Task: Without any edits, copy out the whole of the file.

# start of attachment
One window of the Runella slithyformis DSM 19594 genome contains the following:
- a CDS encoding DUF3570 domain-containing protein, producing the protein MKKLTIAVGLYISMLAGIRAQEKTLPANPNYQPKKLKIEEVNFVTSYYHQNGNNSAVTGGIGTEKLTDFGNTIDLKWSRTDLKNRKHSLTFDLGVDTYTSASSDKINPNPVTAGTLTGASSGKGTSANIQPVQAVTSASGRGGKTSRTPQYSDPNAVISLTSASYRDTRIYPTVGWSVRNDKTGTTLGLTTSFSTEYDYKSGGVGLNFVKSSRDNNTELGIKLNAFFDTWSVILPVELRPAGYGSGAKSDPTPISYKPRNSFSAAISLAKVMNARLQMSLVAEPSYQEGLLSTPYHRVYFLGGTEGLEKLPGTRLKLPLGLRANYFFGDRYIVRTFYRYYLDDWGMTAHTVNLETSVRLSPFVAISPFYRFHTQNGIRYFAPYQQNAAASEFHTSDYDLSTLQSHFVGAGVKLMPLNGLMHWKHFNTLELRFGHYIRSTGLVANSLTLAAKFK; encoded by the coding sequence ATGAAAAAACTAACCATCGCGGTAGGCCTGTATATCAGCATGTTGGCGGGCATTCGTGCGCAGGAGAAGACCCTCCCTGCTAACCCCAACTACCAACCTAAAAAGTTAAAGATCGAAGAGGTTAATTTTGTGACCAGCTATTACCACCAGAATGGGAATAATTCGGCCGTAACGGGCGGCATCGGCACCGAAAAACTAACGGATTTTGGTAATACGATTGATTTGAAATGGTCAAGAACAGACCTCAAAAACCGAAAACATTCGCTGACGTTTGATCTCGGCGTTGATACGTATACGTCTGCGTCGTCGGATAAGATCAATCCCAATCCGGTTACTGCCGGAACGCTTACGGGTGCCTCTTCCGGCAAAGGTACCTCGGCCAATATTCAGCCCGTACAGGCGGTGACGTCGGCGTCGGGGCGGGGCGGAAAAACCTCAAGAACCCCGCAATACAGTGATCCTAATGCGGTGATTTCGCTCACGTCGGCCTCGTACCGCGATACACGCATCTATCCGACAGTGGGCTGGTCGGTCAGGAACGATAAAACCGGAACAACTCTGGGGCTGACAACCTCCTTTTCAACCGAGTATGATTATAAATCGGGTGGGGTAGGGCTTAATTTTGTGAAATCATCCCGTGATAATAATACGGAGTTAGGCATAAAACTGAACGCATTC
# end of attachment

One window of the Runella slithyformis DSM 19594 genome contains the following:
- a CDS encoding DUF3570 domain-containing protein, producing the protein MKKLTIAVGLYISMLAGIRAQEKTLPANPNYQPKKLKIEEVNFVTSYYHQNGNNSAVTGGIGTEKLTDFGNTIDLKWSRTDLKNRKHSLTFDLGVDTYTSASSDKINPNPVTAGTLTGASSGKGTSANIQPVQAVTSASGRGGKTSRTPQYSDPNAVISLTSASYRDTRIYPTVGWSVRNDKTGTTLGLTTSFSTEYDYKSGGVGLNFVKSSRDNNTELGIKLNAFFDTWSVILPVELRPAGYGSGAKSDPTPISYKPRNSFSAAISLAKVMNARLQMSLVAEPSYQEGLLSTPYHRVYFLGGTEGLEKLPGTRLKLPLGLRANYFFGDRYIVRTFYRYYLDDWGMTAHTVNLETSVRLSPFVAISPFYRFHTQNGIRYFAPYQQNAAASEFHTSDYDLSTLQSHFVGAGVKLMPLNGLMHWKHFNTLELRFGHYIRSTGLVANSLTLAAKFK; encoded by the coding sequence ATGAAAAAACTAACCATCGCGGTAGGCCTGTATATCAGCATGTTGGCGGGCATTCGTGCGCAGGAGAAGACCCTCCCTGCTAACCCCAACTACCAACCTAAAAAGTTAAAGATCGAAGAGGTTAATTTTGTGACCAGCTATTACCACCAGAATGGGAATAATTCGGCCGTAACGGGCGGCATCGGCACCGAAAAACTAACGGATTTTGGTAATACGATTGATTTGAAATGGTCAAGAACAGACCTCAAAAACCGAAAACATTCGCTGACGTTTGATCTCGGCGTTGATACGTATACGTCTGCGTCGTCGGATAAGATCAATCCCAATCCGGTTACTGCCGGAACGCTTACGGGTGCCTCTTCCGGCAAAGGTACCTCGGCCAATATTCAGCCCGTACAGGCGGTGACGTCGGCGTCGGGGCGGGGCGGAAAAACCTCAAGAACCCCGCAATACAGTGATCCTAATGCGGTGATTTCGCTCACGTCGGCCTCGTACCGCGATACACGCATCTATCCGACAGTGGGCTGGTCGGTCAGGAACGATAAAACCGGAACAACTCTGGGGCTGACAACCTCCTTTTCAACCGAGTATGATTATAAATCGGGTGGGGTAGGGCTTAATTTTGTGAAATCATCCCGTGATAATAATACGGAGTTAGGCATAAAACTGAACGCATTC